Whether you like it or not, bread has a short shelf life. Even the best bread dies young. Home bakers may or may not worry about their loaves turning mouldy. However, anyone would be definitely concerned about their loaves turning stale. So, how best to preserve bread? Well, a ton of considerations go into keeping a loaf fresh longer. Adhering to those aspects lets you enjoy bread for a long time, well, for as long as a short-life product should!
The longer we can preserve our homemade bread, the more we can enjoy it at its best. Quality bread that stays fresh for days can be made at home without fancy additives or additional ingredients.
That said, it’s easy to make the wrong type of bread or store it badly for it to go off sooner than it should.
To help you to understand the best ways how to preserve bread, let’s cover why bread goes off in the first place.
Bread “goes off” by losing moisture as it dries out (staling) or if it develops mould. Mould spores are everywhere in the atmosphere. They prefer warm, moist and humid conditions to settle and multiply. If bread is exposed to the wrong environment, it can quickly go off.
To preserve the quality of the bread, there are several solutions to consider. These are based on how the bread is prepared and how it is kept.
The two main factors that determine how quickly bread diminishes are the acidity (pH factor) and the amount of free water in the bread.
An acidic environment resists the development of mould. Therefore, a dough that has a lower pH value will last for longer. Bread that retains more water after it is baked is a more habitable environment for mould spores to multiply.
The type of flour used impacts the hydration requirements of the bread. A significant number of bread loaves are made with Russian or red wheat. They will require more water to make a quality dough.
Whole grain flour also needs extra water. The increased presence of moisture will contribute to a short life span.
Fat preserves anything by slowing down starch retrogradation (staling). The more the amount of fat, the better the shelf life of the item will be.
Loaves that contain butter or eggs stale slower than lean bread, such as baguettes.
The flour choice can also impact the fat content of the bread. For instance, bread baked using almond flour preserves better than all-purpose flour. Why? The nut component of the almond stores fat.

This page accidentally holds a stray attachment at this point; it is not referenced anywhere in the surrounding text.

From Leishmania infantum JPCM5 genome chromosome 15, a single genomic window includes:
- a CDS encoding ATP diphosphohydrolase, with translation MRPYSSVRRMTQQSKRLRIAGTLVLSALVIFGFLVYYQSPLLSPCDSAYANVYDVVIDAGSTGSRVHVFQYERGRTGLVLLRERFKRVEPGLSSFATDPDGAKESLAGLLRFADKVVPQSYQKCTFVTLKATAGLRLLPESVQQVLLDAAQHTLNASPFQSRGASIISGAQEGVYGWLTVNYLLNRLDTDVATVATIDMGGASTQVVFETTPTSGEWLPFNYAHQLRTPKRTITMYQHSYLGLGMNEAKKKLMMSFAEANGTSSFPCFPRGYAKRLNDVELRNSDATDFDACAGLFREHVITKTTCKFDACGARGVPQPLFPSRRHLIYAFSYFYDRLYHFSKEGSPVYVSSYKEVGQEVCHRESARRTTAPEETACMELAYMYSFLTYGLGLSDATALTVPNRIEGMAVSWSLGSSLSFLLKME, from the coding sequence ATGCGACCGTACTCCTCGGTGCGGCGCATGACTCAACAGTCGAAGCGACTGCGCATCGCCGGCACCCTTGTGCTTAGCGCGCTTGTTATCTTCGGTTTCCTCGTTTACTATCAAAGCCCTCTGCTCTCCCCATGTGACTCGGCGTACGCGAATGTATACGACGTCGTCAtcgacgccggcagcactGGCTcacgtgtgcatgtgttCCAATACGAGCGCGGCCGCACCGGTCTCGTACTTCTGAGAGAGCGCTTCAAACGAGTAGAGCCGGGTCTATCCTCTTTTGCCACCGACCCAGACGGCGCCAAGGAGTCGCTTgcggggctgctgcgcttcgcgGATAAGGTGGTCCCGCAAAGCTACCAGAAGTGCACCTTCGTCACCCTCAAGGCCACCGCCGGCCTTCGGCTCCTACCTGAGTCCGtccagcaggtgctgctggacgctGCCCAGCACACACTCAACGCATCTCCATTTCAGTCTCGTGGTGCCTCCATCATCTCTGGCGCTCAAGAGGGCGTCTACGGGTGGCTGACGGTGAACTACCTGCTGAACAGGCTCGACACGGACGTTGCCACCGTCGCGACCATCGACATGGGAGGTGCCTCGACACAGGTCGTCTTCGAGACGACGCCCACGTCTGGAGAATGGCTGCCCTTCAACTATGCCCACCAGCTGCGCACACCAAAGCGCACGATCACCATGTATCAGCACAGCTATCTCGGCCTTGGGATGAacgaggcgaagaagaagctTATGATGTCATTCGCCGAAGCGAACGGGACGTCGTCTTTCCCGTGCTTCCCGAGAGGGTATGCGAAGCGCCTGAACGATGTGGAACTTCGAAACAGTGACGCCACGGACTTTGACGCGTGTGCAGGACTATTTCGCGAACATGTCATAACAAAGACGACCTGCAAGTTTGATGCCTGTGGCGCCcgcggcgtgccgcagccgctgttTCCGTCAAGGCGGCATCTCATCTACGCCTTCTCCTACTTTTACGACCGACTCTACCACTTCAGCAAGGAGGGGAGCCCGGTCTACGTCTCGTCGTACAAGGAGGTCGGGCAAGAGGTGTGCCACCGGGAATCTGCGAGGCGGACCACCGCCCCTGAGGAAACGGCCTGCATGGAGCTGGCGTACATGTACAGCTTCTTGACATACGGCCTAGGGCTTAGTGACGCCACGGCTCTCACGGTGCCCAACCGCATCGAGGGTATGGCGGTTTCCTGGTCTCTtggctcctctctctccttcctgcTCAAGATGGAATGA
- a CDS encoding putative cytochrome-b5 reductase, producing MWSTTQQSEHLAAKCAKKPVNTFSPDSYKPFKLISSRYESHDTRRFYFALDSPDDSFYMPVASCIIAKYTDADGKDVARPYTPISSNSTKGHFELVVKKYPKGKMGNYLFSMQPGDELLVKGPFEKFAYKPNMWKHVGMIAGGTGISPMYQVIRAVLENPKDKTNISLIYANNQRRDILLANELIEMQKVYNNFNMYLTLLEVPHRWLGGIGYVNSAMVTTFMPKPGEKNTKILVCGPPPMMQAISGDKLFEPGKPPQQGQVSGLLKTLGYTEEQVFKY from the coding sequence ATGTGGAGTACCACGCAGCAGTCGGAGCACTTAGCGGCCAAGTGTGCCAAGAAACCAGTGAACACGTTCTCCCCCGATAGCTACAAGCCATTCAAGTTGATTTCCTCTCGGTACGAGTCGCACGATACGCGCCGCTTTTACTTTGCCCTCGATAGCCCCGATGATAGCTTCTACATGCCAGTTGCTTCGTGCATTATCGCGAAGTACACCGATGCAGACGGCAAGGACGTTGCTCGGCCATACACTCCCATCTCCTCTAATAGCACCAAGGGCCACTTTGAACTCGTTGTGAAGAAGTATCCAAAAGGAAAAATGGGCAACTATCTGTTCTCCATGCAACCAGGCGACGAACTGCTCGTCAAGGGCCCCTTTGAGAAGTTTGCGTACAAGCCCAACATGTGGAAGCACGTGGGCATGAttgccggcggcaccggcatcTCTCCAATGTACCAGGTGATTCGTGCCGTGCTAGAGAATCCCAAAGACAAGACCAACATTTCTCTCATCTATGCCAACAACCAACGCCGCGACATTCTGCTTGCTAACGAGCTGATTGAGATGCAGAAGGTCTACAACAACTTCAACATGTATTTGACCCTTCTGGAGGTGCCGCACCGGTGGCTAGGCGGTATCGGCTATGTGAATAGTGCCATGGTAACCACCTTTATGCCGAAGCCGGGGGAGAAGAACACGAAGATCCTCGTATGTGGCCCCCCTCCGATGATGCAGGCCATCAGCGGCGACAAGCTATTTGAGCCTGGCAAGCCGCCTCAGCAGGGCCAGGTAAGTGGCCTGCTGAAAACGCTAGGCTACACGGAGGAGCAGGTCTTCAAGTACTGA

Store-bought bread often contains acids and mould-inhibiting additives such as Calcium Proportionate (E282). This compensates for the lack of dough development time for no-time bread.
At home, we don’t need to add ingredients like this, but the theory behind it is worth considering. As the dough rises or rests during the first rise, yeast fermentation and the activity of organic acids enhance the dough.
Yes, they produce carbon dioxide, but they also produce several other components that improve the structure of the dough alongside the ability for bread to stay fresh for longer.
One of the ways it does this is by lowering the acidity of the bread, similar to the addition of Calcium Proportionate. Some recipes and manufacturers add vinegar instead.
Of course, many other additives can be added to preserve bread, such as lecithin, but I won’t list them all here! The key point is if you want to preserve your bread for longer, more production time will help!
Lean, homemade bread if kept well, can last for 3 to 5 days. Store-bought bread, on the other hand, lasts for 5 to 10 days.
One of the most common mistakes home bakers make is baking their bread too long. Due to setting the oven too cool, the baking time has to be extended to colour the crust. This makes the breadcrumb drier than it could be. It might sound good from a mould-inhibiting viewpoint, but actually, as the bread continues to dry out (as it will do), it quickly becomes unpleasant and “stale”.
Try to bake crusty bread for no longer than 40 minutes, ideally 35.
Soft bread should be ready in less than 25.
Depending on the size of the bread, these baking guidelines could be less or, for larger “Miches”, a little longer.
Bread takes a couple of hours to cool down, at least. Not waiting for your bread to cool below 35C (95F) can mean more moisture remains in the bread, which can lead to your bread turning mouldy faster than normal.
Different bread types have different cooling times. See how long to cool bread properly to learn how long your favourite bread should take to cool.
By now, you know how to impact the longevity of the loaf as it’s made. It’s time for some tips on how to preserve baked bread. The focus is mainly on crusty bread first. There are a few changes you should make to best keep soft bread preserved, which I share later in the article.
First of all, determine how often you eat bread. You may wonder what that has to do with preservation? Identifying your loaf-eating frequency will ensure the bread doesn’t sit longer than it needs. Here’s a technique that should cut down your loaf waste:
Divide the loaf into thirds, or how much you generally eat in a day. You may even cut the loaf into slices. The choice is yours. Preserve the remaining portion for long-term storage in the freezer and store the ready-for-eating part in a bread box.
So, how to preserve homemade bread for 3 to 5 days? In that case, you need a bread box. Some folks debate the usage of a bread box, yet, it’s a foolproof method to enhance the lifespan of your loaf.